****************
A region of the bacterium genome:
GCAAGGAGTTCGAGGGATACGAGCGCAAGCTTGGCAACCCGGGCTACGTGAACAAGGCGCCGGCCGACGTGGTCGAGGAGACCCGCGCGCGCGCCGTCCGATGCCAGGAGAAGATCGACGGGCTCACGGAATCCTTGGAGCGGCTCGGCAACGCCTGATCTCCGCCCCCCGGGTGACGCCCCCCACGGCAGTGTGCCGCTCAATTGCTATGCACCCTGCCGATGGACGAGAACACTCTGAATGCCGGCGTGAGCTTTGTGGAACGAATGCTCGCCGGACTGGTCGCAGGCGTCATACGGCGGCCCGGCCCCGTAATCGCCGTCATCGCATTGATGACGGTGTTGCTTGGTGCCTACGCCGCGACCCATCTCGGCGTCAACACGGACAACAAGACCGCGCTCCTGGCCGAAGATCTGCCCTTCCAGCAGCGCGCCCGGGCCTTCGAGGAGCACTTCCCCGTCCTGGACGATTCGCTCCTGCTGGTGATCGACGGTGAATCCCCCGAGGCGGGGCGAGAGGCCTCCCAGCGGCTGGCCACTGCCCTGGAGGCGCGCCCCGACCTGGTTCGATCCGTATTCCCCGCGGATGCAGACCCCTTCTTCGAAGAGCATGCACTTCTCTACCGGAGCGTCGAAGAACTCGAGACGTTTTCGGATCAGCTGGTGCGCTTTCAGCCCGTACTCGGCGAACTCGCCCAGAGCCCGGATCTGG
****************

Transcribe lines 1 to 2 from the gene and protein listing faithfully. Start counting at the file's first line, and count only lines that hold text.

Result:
A region of the bacterium genome:
GCAAGGAGTTCGAGGGATACGAGCGCAAGCTTGGCAACCCGGGCTACGTGAACAAGGCGCCGGCCGACGTGGTCGAGGAGACCCGCGCGCGCGCCGTCCGATGCCAGGAGAAGATCGACGGGCTCACGGAATCCTTGGAGCGGCTCGGCAACGCCTGATCTCCGCCCCCCGGGTGACGCCCCCCACGGCAGTGTGCCGCTCAATTGCTATGCACCCTGCCGATGGACGAGAACACTCTGAATGCCGGCGTGAGCTTTGTGGAACGAATGCTCGCCGGACTGGTCGCAGGCGTCATACGGCGGCCCGGCCCCGTAATCGCCGTCATCGCATTGATGACGGTGTTGCTTGGTGCCTACGCCGCGACCCATCTCGGCGTCAACACGGACAACAAGACCGCGCTCCTGGCCGAAGATCTGCCCTTCCAGCAGCGCGCCCGGGCCTTCGAGGAGCACTTCCCCGTCCTGGACGATTCGCTCCTGCTGGTGATCGACGGTGAATCCCCCGAGGCGGGGCGAGAGGCCTCCCAGCGGCTGGCCACTGCCCTGGAGGCGCGCCCCGACCTGGTTCGATCCGTATTCCCCGCGGATGCAGACCCCTTCTTCGAAGAGCATGCACTTCTCTACCGGAGCGTCGAAGAACTCGAGACGTTTTCGGATCAGCTGGTGCGCTTTCAGCCCGTACTCGGCGAACTCGCCCAGAGCCCGGATCTGG